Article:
It is an achingly clear contrast between the Prime Minister’s message and how his political front ranks of his party and the top tiers of his government’s bureaucracy have been hitherto populated. It remains to be seen if the civil service can achieve the difficult feat of genuinely reforming its deep seated fundamental nature.

While few would dispute the wisdom of the Prime Minister’s intent, it would have a higher moral standing if the role of his party’s philosophy in establishing the current practice had been acknowledged. The total lack of acceptance of any past responsibility for present reality is a recurring feature of the rhetoric of the leadership.

This is regrettable as Singaporeans, being reasonable people, are apt to be more understanding and hence more persuaded, if it had been otherwise. It is also something owed to the many of the past two
generations whose hopes were blighted and prospects limited by the orthodoxy of academic elitism and for whom this overdue shift comes too little too late.

Hence the impression of leading society or instituting change, for now, seems the greater emphasis than substantive change. It remains to be seen if the former translates over time into the latter. But any meaningful change should begin with a sense of self-awareness and concomitant humility to take responsibility rather than moral grand standing on a mound of ignorance made smooth by the moss of forgetfulness.

Legacy and Legitimacy

As a statement of legacy, the 2014 rally did not make a strong impression. Perhaps, this reflected a deliberate decision by the Prime Minister not to crow on successes but to focus on the future. If so, it speaks to his character and sense of political judgement that the people are not in a mood to deliver unto him accolades for the past road taken but are looking for assurances that he has a path forward that better matches their aspirations and needs.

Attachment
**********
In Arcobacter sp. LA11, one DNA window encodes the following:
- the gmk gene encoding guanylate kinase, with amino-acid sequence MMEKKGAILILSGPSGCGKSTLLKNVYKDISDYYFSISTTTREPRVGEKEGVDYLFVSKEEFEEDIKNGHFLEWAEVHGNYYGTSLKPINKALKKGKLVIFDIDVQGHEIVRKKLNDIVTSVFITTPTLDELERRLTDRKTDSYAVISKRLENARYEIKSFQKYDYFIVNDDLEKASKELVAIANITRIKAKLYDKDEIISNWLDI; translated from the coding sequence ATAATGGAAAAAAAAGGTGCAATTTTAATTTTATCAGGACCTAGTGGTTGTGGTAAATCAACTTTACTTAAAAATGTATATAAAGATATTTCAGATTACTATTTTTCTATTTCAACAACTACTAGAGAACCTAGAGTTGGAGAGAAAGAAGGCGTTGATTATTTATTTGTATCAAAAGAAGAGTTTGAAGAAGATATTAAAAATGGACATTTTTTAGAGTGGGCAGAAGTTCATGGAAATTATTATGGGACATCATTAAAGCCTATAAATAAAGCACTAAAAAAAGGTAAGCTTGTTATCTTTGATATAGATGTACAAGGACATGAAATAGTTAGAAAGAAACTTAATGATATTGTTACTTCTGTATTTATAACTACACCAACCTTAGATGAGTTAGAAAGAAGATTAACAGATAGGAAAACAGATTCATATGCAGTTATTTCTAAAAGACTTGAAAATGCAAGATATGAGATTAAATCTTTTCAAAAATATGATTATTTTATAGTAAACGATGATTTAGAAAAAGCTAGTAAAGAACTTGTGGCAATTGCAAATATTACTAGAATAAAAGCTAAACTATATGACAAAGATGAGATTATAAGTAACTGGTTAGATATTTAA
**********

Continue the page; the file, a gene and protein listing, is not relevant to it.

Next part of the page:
As a claim to legitimacy for a new lease on leadership he also made, again perhaps deliberately, a weak case. Rather than anoint a successor or even indicate his preferences of attributes for a successor, he has left the question open as to who specifically or what kind of person to whom he may choose to pass on the heavy baton of premiership.

In not using his 10th Rally speech to make a strong case for his legacy or the future legitimacy of the next leader, Mr Lee inadvertently provides a default testimony to his leadership style - well-intentioned but ambiguous, impassioned but diffident, well-articulated but often more form than substance.

This is a pity for it masks the real efforts he has made to be his own man, the willingness to respond, however belatedly, to public sentiment and the strength of character and of body to bear the load of leadership for a full decade under rapidly changing circumstances. He should hope that when the time eventually comes to make a full and fair evaluation of his premiership Singaporeans will make their assessment in the context of his time and not take his measure using only the dip stick of the moment. For now, he deserves credit for trying to shape his political shadow but it would be better if he instead shaped, while he still can, the political man.